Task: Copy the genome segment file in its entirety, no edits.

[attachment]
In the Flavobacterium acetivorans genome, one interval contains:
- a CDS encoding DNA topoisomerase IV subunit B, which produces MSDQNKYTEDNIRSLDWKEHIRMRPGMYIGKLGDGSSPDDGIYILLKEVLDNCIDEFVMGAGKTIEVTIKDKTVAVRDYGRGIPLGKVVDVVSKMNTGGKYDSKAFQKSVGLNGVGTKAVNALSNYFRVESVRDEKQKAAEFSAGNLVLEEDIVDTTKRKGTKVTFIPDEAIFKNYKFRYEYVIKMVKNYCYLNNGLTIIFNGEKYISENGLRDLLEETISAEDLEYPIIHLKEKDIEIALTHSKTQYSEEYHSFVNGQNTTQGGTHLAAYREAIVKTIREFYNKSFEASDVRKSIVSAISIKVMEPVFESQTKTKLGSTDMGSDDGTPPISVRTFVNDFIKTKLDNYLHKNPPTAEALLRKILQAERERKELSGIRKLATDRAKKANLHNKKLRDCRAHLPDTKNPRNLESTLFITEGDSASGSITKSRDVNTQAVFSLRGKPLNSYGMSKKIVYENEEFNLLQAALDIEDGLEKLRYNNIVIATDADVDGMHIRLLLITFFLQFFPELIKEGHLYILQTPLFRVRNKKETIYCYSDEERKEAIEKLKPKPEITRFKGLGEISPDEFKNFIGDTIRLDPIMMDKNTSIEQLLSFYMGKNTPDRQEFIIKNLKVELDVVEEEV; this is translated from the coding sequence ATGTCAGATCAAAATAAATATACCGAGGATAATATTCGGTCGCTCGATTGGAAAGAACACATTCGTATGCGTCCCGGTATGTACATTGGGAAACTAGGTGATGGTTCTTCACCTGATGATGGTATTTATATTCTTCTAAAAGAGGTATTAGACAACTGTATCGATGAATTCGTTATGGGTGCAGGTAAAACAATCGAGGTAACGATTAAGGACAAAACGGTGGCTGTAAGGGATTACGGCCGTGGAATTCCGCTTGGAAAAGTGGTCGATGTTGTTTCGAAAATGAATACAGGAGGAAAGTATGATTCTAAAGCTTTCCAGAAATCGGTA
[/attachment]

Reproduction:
In the Flavobacterium acetivorans genome, one interval contains:
- a CDS encoding DNA topoisomerase IV subunit B, which produces MSDQNKYTEDNIRSLDWKEHIRMRPGMYIGKLGDGSSPDDGIYILLKEVLDNCIDEFVMGAGKTIEVTIKDKTVAVRDYGRGIPLGKVVDVVSKMNTGGKYDSKAFQKSVGLNGVGTKAVNALSNYFRVESVRDEKQKAAEFSAGNLVLEEDIVDTTKRKGTKVTFIPDEAIFKNYKFRYEYVIKMVKNYCYLNNGLTIIFNGEKYISENGLRDLLEETISAEDLEYPIIHLKEKDIEIALTHSKTQYSEEYHSFVNGQNTTQGGTHLAAYREAIVKTIREFYNKSFEASDVRKSIVSAISIKVMEPVFESQTKTKLGSTDMGSDDGTPPISVRTFVNDFIKTKLDNYLHKNPPTAEALLRKILQAERERKELSGIRKLATDRAKKANLHNKKLRDCRAHLPDTKNPRNLESTLFITEGDSASGSITKSRDVNTQAVFSLRGKPLNSYGMSKKIVYENEEFNLLQAALDIEDGLEKLRYNNIVIATDADVDGMHIRLLLITFFLQFFPELIKEGHLYILQTPLFRVRNKKETIYCYSDEERKEAIEKLKPKPEITRFKGLGEISPDEFKNFIGDTIRLDPIMMDKNTSIEQLLSFYMGKNTPDRQEFIIKNLKVELDVVEEEV; this is translated from the coding sequence ATGTCAGATCAAAATAAATATACCGAGGATAATATTCGGTCGCTCGATTGGAAAGAACACATTCGTATGCGTCCCGGTATGTACATTGGGAAACTAGGTGATGGTTCTTCACCTGATGATGGTATTTATATTCTTCTAAAAGAGGTATTAGACAACTGTATCGATGAATTCGTTATGGGTGCAGGTAAAACAATCGAGGTAACGATTAAGGACAAAACGGTGGCTGTAAGGGATTACGGCCGTGGAATTCCGCTTGGAAAAGTGGTCGATGTTGTTTCGAAAATGAATACAGGAGGAAAGTATGATTCTAAAGCTTTCCAGAAATCGGTA